The 2014 World Cup has been an amazing experience. It will enter history as the World Cup where Brazil collapsed in front of their home crowd, where the world fell in love with a fresh and talented Colombian side, and where three-at-the-back defenses proved that they’re back from the dead. But it was also the World Cup where the world at large tasted the use of stats in football, and seemed to like it.
Over the past years, the small community of stat loving football bloggers have been cooking some nice concepts that proved tasteful to some, and at least digestable to most fans. The concept of Expected Goals is the best example, and it is now more accepted than ever. Intuitively, separating poor from good quality chances makes a lot of sense, and ExpG allows us to communicate much better than simple shot counts.
This post will aim to do just that: communicate different aspects of shooting behavior. In one plot, I hope to separate quality shooters from quantity shooters, involved shooters from uninvolved shooters, and efficient from inefficient shooters. That’s quite a lot, and it runs the risk that every data visualization carries: showing too much in one picture. Still, on this one, I’m convinced, dear reader, that you can do it.
So, here’s the plot I was talking about… And before going into further details, I should point you to Stephen McCarthy’s inspirational work on data visuals, which has obviously formed the inspiration for this design.
Nice colors, right? For a full size version, click on it.
This plot combines four elements that constitute a player’s finishing. The horizontal axis is simply the number of shots per 90 minutes played, and the vertical axis is the total amount of Expected Goals per 90 minutes. Both dotted lines represent the two standard deviations mark.
Of course, for all information in this chart, penalties are excluded. Oh, and only players playing over 30% over minutes available are included to prevent the per 90’s from being screwed.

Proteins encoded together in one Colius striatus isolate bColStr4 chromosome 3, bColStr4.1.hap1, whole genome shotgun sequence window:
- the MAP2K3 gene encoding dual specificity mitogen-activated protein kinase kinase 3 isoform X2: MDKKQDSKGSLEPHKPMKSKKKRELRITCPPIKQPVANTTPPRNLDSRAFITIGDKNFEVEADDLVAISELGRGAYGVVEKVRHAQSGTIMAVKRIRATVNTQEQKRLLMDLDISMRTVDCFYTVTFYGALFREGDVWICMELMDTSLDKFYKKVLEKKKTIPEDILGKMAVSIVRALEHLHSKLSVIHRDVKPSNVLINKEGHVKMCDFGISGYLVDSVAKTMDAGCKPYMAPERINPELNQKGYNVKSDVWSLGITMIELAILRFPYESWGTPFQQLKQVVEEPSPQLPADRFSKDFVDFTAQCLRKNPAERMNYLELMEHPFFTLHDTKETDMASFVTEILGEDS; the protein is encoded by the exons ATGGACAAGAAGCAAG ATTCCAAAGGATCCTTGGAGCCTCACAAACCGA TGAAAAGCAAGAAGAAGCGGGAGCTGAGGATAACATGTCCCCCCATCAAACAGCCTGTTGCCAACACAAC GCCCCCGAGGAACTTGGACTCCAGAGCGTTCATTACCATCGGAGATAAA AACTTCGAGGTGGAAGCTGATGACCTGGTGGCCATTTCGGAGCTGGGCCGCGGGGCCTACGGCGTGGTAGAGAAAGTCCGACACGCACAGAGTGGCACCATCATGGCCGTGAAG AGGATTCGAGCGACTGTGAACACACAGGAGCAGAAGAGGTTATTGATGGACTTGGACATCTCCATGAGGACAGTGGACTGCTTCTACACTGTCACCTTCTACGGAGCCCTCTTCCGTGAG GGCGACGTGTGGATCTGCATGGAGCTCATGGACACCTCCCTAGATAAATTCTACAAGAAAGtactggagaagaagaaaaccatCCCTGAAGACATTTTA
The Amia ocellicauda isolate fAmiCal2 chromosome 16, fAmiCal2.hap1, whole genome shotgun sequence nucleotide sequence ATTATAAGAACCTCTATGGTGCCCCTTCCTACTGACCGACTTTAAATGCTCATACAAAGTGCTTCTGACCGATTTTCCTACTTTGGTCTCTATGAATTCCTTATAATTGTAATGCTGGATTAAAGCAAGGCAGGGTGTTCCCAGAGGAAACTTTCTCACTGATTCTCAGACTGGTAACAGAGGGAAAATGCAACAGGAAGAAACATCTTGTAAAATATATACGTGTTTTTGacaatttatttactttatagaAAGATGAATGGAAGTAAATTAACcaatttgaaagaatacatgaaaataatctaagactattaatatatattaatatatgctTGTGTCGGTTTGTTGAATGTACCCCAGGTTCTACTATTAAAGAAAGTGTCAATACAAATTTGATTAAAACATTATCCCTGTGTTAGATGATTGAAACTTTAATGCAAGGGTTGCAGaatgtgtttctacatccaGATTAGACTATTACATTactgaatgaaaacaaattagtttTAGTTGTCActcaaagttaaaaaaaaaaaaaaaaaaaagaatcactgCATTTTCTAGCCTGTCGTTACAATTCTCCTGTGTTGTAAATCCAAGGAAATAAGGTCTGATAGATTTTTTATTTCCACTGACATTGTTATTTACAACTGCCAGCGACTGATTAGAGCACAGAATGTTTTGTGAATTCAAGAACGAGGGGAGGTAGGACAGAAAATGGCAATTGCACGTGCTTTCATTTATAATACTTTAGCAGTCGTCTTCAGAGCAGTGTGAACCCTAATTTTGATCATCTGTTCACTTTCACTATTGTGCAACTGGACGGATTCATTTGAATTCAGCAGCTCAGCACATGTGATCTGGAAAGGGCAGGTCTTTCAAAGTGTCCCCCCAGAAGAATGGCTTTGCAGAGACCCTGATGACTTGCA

The nice rainbow of colors represents the average ExpG per shot, ranging from very poor (red), through average (green), to excellent (purple / pink). Since ExpG per shot is the same as dividing the vertical axis by the horizontal axis, the colors are nicely arranged in the chart. Poor shot quality will prevent a player from building up ExpG, so red and orange dots will fly at the bottom of the balloons, while high shot quality helps build up ExpG quickly, and leads to the pink/purple/blue dots flying on top.
The fourth parameter is the size of the dots, where bigger dots represent more goals scored. Players with bigger dots than those around them, like Alfred Finnbogason, have converted at a more efficient (and probably unsustainable rate) than others. Reversely, players with relatively small dots, like Mulenga, Havenaar and Depay, have converted inefficiently, which, by the same line of thought, is expected not to carry over to future performances.
Memphis Depay has been the absolute shot monster of the 2013/14 Eredivisie, but with his limited shot quality, he remains quite a distance behind the most dangerous strikers of the league: Graziano Pellè and Jacob Mulenga. New Ajax signing Richairo Zivkovic already completes the top three of most dangerous strikers at 17 years of age, with both a high shots count and high shot quality.
Hakim Ziyech and Oussama Tannane have a shooting discipline problem. Both rank in the top six in shot frequency, but also in the bottom of the league with respect to shot quality.
In the end
This chart conveys a lot of information at a single glance, and provides even more for those patient enough to spend some more time on it. In the near future, you will find similar graphs on my twitter timeline, which I’m using more and more to pop out visuals, when I can’t find time for a full blog post or when I don’t want to repeat myself just with updated numbers. If you’re interested in this blog, you may want to pick up the visuals there too.
Once more, this post is inspired by the great visuals of Stephen McCarthy. Follow him!